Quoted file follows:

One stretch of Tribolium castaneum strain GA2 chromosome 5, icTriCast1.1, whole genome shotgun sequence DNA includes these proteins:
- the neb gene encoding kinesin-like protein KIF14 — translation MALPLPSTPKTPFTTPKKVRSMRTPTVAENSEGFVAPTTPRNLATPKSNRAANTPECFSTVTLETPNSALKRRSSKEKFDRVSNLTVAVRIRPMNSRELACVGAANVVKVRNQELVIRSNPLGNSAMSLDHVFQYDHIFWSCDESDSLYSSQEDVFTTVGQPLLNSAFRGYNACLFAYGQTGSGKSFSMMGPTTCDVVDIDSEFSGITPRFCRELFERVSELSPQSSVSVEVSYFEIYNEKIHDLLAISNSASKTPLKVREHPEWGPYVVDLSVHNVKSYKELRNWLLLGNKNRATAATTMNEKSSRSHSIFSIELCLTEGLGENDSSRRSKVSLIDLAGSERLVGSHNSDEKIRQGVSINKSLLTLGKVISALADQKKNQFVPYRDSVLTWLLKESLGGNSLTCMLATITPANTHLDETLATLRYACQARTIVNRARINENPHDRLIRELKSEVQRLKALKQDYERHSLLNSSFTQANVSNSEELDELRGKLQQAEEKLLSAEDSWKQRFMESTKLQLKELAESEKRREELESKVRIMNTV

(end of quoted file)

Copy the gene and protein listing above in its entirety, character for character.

One stretch of Tribolium castaneum strain GA2 chromosome 5, icTriCast1.1, whole genome shotgun sequence DNA includes these proteins:
- the neb gene encoding kinesin-like protein KIF14 — translation MALPLPSTPKTPFTTPKKVRSMRTPTVAENSEGFVAPTTPRNLATPKSNRAANTPECFSTVTLETPNSALKRRSSKEKFDRVSNLTVAVRIRPMNSRELACVGAANVVKVRNQELVIRSNPLGNSAMSLDHVFQYDHIFWSCDESDSLYSSQEDVFTTVGQPLLNSAFRGYNACLFAYGQTGSGKSFSMMGPTTCDVVDIDSEFSGITPRFCRELFERVSELSPQSSVSVEVSYFEIYNEKIHDLLAISNSASKTPLKVREHPEWGPYVVDLSVHNVKSYKELRNWLLLGNKNRATAATTMNEKSSRSHSIFSIELCLTEGLGENDSSRRSKVSLIDLAGSERLVGSHNSDEKIRQGVSINKSLLTLGKVISALADQKKNQFVPYRDSVLTWLLKESLGGNSLTCMLATITPANTHLDETLATLRYACQARTIVNRARINENPHDRLIRELKSEVQRLKALKQDYERHSLLNSSFTQANVSNSEELDELRGKLQQAEEKLLSAEDSWKQRFMESTKLQLKELAESEKRREELESKVRIMNTV